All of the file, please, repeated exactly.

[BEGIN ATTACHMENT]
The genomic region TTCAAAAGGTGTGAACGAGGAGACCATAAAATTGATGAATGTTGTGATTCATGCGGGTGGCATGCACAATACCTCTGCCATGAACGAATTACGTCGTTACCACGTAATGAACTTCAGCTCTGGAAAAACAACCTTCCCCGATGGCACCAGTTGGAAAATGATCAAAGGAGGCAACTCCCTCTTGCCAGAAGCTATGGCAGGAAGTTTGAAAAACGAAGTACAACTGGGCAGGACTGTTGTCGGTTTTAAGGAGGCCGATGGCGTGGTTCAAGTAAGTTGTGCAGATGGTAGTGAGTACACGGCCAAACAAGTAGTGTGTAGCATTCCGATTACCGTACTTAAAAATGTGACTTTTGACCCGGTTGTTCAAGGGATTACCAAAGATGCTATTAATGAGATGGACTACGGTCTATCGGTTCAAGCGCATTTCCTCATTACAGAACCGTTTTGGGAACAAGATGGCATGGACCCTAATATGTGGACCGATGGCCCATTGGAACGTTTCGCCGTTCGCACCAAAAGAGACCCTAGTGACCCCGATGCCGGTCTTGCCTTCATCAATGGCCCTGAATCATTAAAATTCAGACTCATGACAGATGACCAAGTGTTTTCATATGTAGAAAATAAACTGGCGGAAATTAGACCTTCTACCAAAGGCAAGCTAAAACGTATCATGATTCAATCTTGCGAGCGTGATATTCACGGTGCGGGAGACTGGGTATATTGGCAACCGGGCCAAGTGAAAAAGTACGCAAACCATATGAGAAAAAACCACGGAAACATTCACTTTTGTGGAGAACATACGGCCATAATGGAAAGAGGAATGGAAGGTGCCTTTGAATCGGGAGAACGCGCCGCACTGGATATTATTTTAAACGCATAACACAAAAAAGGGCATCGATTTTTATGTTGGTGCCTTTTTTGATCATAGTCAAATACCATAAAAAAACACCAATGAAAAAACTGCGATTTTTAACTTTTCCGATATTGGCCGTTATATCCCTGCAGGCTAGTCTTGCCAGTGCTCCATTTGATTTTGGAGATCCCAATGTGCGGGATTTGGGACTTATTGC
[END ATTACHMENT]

The genomic region TTCAAAAGGTGTGAACGAGGAGACCATAAAATTGATGAATGTTGTGATTCATGCGGGTGGCATGCACAATACCTCTGCCATGAACGAATTACGTCGTTACCACGTAATGAACTTCAGCTCTGGAAAAACAACCTTCCCCGATGGCACCAGTTGGAAAATGATCAAAGGAGGCAACTCCCTCTTGCCAGAAGCTATGGCAGGAAGTTTGAAAAACGAAGTACAACTGGGCAGGACTGTTGTCGGTTTTAAGGAGGCCGATGGCGTGGTTCAAGTAAGTTGTGCAGATGGTAGTGAGTACACGGCCAAACAAGTAGTGTGTAGCATTCCGATTACCGTACTTAAAAATGTGACTTTTGACCCGGTTGTTCAAGGGATTACCAAAGATGCTATTAATGAGATGGACTACGGTCTATCGGTTCAAGCGCATTTCCTCATTACAGAACCGTTTTGGGAACAAGATGGCATGGACCCTAATATGTGGACCGATGGCCCATTGGAACGTTTCGCCGTTCGCACCAAAAGAGACCCTAGTGACCCCGATGCCGGTCTTGCCTTCATCAATGGCCCTGAATCATTAAAATTCAGACTCATGACAGATGACCAAGTGTTTTCATATGTAGAAAATAAACTGGCGGAAATTAGACCTTCTACCAAAGGCAAGCTAAAACGTATCATGATTCAATCTTGCGAGCGTGATATTCACGGTGCGGGAGACTGGGTATATTGGCAACCGGGCCAAGTGAAAAAGTACGCAAACCATATGAGAAAAAACCACGGAAACATTCACTTTTGTGGAGAACATACGGCCATAATGGAAAGAGGAATGGAAGGTGCCTTTGAATCGGGAGAACGCGCCGCACTGGATATTATTTTAAACGCATAACACAAAAAAGGGCATCGATTTTTATGTTGGTGCCTTTTTTGATCATAGTCAAATACCATAAAAAAACACCAATGAAAAAACTGCGATTTTTAACTTTTCCGATATTGGCCGTTATATCCCTGCAGGCTAGTCTTGCCAGTGCTCCATTTGATTTTGGAGATCCCAATGTGCGGGATTTGGGACTTATTGC